Cults – the aftermath

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This topic contains 29 replies, has 6 voices, and was last updated by  Simon Mathews 6 years, 3 months ago.

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  • #2430

    .
    Spectator

    I found this a great read for cult survivors.

    http://www.exitsupportnetwork.com/recovery/emotdiff.htm

    I found that I identify with it all. These symptoms are common iif you have been in any sort of abusive situation. It is a good read for cult survivors. The road to recovery is long and hard.

    #2437

    One of the vids in Sunday School Coffee Break is a discussion about cults.

    #2445

    Strega
    Moderator

    @bellerose as I recall you had a dabble in Mormonism once, although briefly. Would you classify that as a cult?

    #2447

    .
    Spectator

    @bellerose as I recall you had a dabble in Mormonism once, although briefly. Would you classify that as a cult?

    Without question!!!!!

    Would you?

    #2449

    .
    Spectator

    @regthefronkeyfarmer – how serendipitous….that’s never happened before đŸ˜‰

    #2450

    Strega
    Moderator

    About Mormonism? I honestly have no idea. When I was a child, my younger sister had a mega crush on Donny Osmond, and the only thing we ‘knew’ about Mormons was that they could have more than one wife, so her chances of hooking up with Donny wouldn’t be dashed if he got married

    Since I’ve been in the States, I read up a lot more about it. To be truthful, I don’t understand how they can actively believe in Joseph Smith, since the story of how their bible got created is more than bizarre, and Smiths reputation as a con man appears to have been widespread.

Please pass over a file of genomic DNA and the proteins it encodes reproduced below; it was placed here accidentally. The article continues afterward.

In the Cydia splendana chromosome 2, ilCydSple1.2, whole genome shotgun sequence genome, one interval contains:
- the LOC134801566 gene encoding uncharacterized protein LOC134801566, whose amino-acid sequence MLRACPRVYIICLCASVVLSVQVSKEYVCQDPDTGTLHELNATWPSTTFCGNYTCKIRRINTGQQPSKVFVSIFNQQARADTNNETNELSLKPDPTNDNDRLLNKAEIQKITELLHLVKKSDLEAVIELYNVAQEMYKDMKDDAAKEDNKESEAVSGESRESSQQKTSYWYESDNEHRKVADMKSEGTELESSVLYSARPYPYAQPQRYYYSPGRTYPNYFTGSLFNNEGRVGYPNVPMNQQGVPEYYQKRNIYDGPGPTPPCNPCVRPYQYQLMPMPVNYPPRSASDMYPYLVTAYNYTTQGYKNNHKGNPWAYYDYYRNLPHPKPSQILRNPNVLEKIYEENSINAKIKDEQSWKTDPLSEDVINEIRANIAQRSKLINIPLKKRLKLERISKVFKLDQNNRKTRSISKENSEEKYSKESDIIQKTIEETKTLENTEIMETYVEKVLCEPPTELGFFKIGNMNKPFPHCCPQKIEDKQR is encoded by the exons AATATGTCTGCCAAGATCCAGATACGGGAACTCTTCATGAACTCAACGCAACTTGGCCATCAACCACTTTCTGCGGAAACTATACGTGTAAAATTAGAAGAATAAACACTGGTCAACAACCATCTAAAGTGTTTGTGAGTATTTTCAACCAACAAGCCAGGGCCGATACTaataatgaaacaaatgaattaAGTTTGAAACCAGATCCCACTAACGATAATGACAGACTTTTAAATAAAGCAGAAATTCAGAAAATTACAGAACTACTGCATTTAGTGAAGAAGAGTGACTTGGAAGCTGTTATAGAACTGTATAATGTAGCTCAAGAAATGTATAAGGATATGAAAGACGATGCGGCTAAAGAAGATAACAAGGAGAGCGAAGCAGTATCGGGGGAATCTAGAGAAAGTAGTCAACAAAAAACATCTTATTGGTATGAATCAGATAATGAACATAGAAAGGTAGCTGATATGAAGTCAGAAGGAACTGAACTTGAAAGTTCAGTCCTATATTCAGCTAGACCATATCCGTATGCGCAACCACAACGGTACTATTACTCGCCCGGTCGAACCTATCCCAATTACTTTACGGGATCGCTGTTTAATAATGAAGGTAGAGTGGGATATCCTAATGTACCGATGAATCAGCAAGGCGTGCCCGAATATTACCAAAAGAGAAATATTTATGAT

To my mind, the attraction of that sort of community is in feeling special and a part of a close knit fellowship. The rest is just tinsel and ribbon.

    So I don’t actually know if it’s a cult. I haven’t got close enough to analyze their interactions. It’s why I asked đŸ™‚

    #2451

    Unseen
    Participant

    To my mind, the attraction of that sort of community is in feeling special and a part of a close knit fellowship. The rest is just tinsel and ribbon.

    A lot of the attraction of at least SOME cults is the feeling that you’re in on some special/elite/inner sanctum knowledge that the sheeple are unaware of. This is why people join cults they know will make them seem “different” from the average person, though to them different=special=smarter.

    This explains why people join cults like Mormonism, The Seventh Day Adventists, the Jehovah’s Witnesses, or Scientology. Other people are not into it by choice. Rather, they are born into the cult, and leaving a cult is generally difficult, because it usually means shunning to one degree or another, losing contact with friends, family, and other loved ones.

    It’s also a way to make oneself a center of attention. A friend of mine said of punkers and goths, “If you know you’re not that attractive, well, at least you can be interesting.”

    • This reply was modified 6 years, 4 months ago by  Unseen.
    • This reply was modified 6 years, 4 months ago by  Unseen.
    #2454

    .
    Spectator

    @strega – well here’s a clue for you of what the Mormons are all about for example. When one of my best childhood friends got married in the Mormon church (about 15 years ago now), I was not “allowed” to attend the ceremony, and the family was not allowed to discuss what happens in the ceremony. I was ONLY allowed to attend the reception afterwards. So I was definitely treated as an outsider simply because I wasn’t “one of them.”